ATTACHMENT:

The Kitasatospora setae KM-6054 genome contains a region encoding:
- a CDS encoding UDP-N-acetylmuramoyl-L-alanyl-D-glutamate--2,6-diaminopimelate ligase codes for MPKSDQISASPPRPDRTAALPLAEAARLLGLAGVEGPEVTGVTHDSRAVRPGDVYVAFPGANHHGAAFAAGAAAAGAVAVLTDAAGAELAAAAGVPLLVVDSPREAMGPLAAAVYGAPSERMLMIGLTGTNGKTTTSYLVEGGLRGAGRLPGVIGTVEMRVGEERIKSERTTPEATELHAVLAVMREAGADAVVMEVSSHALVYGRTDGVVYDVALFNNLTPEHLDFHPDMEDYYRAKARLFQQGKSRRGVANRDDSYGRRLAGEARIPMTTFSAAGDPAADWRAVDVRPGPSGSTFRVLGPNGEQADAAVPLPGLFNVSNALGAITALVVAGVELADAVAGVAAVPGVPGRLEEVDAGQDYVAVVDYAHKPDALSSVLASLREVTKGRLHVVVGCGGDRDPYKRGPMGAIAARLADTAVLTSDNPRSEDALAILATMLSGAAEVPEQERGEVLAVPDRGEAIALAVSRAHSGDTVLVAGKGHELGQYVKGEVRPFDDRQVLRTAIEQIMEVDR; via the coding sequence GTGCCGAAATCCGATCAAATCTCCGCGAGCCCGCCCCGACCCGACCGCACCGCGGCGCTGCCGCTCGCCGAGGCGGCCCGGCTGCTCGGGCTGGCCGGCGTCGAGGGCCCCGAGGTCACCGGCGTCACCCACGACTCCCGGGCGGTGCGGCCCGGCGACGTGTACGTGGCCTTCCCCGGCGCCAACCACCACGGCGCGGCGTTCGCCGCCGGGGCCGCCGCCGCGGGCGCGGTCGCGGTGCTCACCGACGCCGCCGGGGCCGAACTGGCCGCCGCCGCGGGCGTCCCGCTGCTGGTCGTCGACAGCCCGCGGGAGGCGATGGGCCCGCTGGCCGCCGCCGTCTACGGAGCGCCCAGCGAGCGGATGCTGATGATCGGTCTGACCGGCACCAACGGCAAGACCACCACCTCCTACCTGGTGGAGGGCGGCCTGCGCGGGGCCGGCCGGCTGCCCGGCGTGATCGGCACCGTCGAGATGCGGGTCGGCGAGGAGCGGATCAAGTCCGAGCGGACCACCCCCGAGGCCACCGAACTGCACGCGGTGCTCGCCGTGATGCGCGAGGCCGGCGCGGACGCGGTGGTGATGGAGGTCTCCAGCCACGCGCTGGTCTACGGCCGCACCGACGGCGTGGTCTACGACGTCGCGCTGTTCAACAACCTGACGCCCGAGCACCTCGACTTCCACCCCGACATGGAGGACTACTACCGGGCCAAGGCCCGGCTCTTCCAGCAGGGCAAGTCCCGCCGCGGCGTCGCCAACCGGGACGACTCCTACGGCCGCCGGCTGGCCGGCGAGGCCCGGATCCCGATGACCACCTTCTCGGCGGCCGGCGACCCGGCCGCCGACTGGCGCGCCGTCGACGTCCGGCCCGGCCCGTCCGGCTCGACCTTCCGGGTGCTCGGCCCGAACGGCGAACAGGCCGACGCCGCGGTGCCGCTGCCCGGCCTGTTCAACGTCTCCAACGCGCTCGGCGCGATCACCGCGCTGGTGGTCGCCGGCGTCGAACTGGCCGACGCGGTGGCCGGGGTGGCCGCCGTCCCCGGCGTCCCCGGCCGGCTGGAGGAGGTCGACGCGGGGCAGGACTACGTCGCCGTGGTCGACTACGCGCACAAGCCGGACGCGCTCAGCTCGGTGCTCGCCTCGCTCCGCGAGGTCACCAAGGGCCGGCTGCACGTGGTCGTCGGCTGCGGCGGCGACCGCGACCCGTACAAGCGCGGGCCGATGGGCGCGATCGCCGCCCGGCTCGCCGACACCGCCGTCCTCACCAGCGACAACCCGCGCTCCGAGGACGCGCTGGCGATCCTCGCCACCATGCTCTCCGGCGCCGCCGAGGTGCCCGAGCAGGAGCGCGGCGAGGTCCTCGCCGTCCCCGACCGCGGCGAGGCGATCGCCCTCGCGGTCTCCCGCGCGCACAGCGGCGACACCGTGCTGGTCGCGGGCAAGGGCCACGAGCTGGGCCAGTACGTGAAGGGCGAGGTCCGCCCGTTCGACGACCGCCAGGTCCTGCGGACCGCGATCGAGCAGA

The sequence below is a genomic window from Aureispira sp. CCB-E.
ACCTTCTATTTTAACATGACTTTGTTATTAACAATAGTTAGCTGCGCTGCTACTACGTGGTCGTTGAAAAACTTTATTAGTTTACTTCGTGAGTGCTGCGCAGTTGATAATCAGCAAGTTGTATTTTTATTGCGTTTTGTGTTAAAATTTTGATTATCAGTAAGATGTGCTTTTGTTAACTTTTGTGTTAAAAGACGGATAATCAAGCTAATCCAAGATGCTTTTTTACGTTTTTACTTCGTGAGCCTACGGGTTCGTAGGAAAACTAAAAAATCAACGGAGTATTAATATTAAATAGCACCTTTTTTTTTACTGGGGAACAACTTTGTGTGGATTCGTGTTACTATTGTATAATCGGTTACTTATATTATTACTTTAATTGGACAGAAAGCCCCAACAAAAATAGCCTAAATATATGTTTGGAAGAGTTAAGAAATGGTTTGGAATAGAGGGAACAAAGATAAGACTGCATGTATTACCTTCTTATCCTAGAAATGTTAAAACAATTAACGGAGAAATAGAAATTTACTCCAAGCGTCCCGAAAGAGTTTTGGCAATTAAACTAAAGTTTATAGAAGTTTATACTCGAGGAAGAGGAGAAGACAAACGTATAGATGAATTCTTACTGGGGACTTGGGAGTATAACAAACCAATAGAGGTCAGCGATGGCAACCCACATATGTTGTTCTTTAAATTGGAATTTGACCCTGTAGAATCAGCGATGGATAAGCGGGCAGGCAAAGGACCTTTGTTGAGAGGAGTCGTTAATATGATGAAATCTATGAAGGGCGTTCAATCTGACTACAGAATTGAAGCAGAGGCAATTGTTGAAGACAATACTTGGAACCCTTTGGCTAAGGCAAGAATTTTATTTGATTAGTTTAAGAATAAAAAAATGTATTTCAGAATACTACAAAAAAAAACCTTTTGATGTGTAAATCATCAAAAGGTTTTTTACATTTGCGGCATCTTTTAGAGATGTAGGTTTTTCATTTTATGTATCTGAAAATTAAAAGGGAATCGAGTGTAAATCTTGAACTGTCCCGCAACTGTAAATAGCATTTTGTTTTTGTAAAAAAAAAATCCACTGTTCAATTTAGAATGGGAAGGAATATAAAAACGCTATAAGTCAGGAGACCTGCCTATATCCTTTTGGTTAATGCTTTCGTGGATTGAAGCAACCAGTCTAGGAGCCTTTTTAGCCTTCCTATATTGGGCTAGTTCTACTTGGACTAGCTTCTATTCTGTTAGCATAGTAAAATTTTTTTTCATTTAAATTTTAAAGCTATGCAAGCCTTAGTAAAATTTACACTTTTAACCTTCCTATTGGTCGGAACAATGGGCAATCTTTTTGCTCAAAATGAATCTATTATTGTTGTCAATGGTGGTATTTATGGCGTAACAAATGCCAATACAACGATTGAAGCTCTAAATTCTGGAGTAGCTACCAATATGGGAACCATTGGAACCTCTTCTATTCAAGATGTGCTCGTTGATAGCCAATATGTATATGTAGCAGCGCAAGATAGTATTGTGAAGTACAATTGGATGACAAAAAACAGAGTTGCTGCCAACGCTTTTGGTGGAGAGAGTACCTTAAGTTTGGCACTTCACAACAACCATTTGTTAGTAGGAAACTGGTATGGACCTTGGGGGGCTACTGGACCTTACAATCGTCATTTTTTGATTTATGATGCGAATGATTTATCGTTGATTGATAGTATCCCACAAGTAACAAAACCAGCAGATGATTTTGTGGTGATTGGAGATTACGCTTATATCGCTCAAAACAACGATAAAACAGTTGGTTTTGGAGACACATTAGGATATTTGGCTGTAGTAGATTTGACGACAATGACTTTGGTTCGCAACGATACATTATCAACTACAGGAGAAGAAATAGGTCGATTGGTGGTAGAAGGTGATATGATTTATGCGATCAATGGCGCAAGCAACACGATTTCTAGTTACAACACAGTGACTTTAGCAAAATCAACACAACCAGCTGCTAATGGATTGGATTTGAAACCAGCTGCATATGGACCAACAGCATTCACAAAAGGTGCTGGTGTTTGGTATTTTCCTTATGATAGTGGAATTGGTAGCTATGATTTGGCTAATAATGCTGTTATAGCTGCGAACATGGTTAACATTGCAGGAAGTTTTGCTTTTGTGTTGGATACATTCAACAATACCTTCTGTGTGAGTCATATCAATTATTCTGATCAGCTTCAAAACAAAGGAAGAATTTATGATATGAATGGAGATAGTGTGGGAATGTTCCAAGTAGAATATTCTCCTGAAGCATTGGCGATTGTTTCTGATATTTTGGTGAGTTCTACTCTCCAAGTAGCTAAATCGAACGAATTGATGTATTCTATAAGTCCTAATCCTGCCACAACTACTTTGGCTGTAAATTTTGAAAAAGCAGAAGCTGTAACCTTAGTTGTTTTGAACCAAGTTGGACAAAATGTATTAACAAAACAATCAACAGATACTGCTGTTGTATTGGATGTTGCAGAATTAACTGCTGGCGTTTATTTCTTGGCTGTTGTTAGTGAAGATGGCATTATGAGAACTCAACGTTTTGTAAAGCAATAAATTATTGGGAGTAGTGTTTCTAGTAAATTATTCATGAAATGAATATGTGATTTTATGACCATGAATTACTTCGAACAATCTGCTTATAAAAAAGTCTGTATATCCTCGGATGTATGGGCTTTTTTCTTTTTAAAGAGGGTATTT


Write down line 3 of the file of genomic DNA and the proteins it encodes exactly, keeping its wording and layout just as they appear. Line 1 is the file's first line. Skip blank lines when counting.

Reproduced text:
The sequence below is a genomic window from Aureispira sp. CCB-E.